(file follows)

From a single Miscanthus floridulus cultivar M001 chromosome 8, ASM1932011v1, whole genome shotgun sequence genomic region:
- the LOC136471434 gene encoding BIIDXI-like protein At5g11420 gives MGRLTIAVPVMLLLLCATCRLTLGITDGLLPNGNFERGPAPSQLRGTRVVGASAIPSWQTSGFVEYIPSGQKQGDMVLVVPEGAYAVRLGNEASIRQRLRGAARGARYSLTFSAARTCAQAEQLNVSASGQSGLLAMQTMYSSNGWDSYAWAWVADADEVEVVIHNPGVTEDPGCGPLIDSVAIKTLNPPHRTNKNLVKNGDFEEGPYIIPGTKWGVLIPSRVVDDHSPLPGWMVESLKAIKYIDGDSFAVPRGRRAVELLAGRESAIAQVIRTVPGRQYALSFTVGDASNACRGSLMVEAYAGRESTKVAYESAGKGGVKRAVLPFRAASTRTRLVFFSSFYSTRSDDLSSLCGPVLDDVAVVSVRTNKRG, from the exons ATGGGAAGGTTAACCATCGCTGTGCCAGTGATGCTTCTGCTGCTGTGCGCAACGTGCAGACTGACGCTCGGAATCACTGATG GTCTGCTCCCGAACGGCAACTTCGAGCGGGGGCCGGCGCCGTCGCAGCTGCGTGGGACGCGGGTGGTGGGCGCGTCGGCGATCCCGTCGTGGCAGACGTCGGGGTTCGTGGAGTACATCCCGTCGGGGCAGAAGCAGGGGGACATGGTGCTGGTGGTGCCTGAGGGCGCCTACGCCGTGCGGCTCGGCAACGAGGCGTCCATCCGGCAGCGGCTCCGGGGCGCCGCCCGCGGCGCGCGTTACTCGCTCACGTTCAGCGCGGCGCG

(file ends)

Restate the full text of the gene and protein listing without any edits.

From a single Miscanthus floridulus cultivar M001 chromosome 8, ASM1932011v1, whole genome shotgun sequence genomic region:
- the LOC136471434 gene encoding BIIDXI-like protein At5g11420 gives MGRLTIAVPVMLLLLCATCRLTLGITDGLLPNGNFERGPAPSQLRGTRVVGASAIPSWQTSGFVEYIPSGQKQGDMVLVVPEGAYAVRLGNEASIRQRLRGAARGARYSLTFSAARTCAQAEQLNVSASGQSGLLAMQTMYSSNGWDSYAWAWVADADEVEVVIHNPGVTEDPGCGPLIDSVAIKTLNPPHRTNKNLVKNGDFEEGPYIIPGTKWGVLIPSRVVDDHSPLPGWMVESLKAIKYIDGDSFAVPRGRRAVELLAGRESAIAQVIRTVPGRQYALSFTVGDASNACRGSLMVEAYAGRESTKVAYESAGKGGVKRAVLPFRAASTRTRLVFFSSFYSTRSDDLSSLCGPVLDDVAVVSVRTNKRG, from the exons ATGGGAAGGTTAACCATCGCTGTGCCAGTGATGCTTCTGCTGCTGTGCGCAACGTGCAGACTGACGCTCGGAATCACTGATG GTCTGCTCCCGAACGGCAACTTCGAGCGGGGGCCGGCGCCGTCGCAGCTGCGTGGGACGCGGGTGGTGGGCGCGTCGGCGATCCCGTCGTGGCAGACGTCGGGGTTCGTGGAGTACATCCCGTCGGGGCAGAAGCAGGGGGACATGGTGCTGGTGGTGCCTGAGGGCGCCTACGCCGTGCGGCTCGGCAACGAGGCGTCCATCCGGCAGCGGCTCCGGGGCGCCGCCCGCGGCGCGCGTTACTCGCTCACGTTCAGCGCGGCGCG